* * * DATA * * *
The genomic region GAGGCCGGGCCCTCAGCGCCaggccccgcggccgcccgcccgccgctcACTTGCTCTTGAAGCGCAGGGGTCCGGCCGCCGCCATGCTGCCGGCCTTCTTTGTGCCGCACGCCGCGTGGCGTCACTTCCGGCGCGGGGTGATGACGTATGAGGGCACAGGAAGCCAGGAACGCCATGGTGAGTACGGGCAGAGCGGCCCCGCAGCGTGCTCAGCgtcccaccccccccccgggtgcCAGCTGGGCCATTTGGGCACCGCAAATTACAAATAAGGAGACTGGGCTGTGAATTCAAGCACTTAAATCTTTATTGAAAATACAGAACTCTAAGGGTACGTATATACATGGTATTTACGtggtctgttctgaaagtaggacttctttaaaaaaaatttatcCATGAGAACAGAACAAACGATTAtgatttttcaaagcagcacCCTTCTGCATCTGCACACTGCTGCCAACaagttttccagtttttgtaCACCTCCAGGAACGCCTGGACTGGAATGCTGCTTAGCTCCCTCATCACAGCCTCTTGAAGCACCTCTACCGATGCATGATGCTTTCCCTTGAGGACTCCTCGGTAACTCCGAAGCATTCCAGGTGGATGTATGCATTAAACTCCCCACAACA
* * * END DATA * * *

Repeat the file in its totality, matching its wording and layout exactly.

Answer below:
The genomic region GAGGCCGGGCCCTCAGCGCCaggccccgcggccgcccgcccgccgctcACTTGCTCTTGAAGCGCAGGGGTCCGGCCGCCGCCATGCTGCCGGCCTTCTTTGTGCCGCACGCCGCGTGGCGTCACTTCCGGCGCGGGGTGATGACGTATGAGGGCACAGGAAGCCAGGAACGCCATGGTGAGTACGGGCAGAGCGGCCCCGCAGCGTGCTCAGCgtcccaccccccccccgggtgcCAGCTGGGCCATTTGGGCACCGCAAATTACAAATAAGGAGACTGGGCTGTGAATTCAAGCACTTAAATCTTTATTGAAAATACAGAACTCTAAGGGTACGTATATACATGGTATTTACGtggtctgttctgaaagtaggacttctttaaaaaaaatttatcCATGAGAACAGAACAAACGATTAtgatttttcaaagcagcacCCTTCTGCATCTGCACACTGCTGCCAACaagttttccagtttttgtaCACCTCCAGGAACGCCTGGACTGGAATGCTGCTTAGCTCCCTCATCACAGCCTCTTGAAGCACCTCTACCGATGCATGATGCTTTCCCTTGAGGACTCCTCGGTAACTCCGAAGCATTCCAGGTGGATGTATGCATTAAACTCCCCACAACA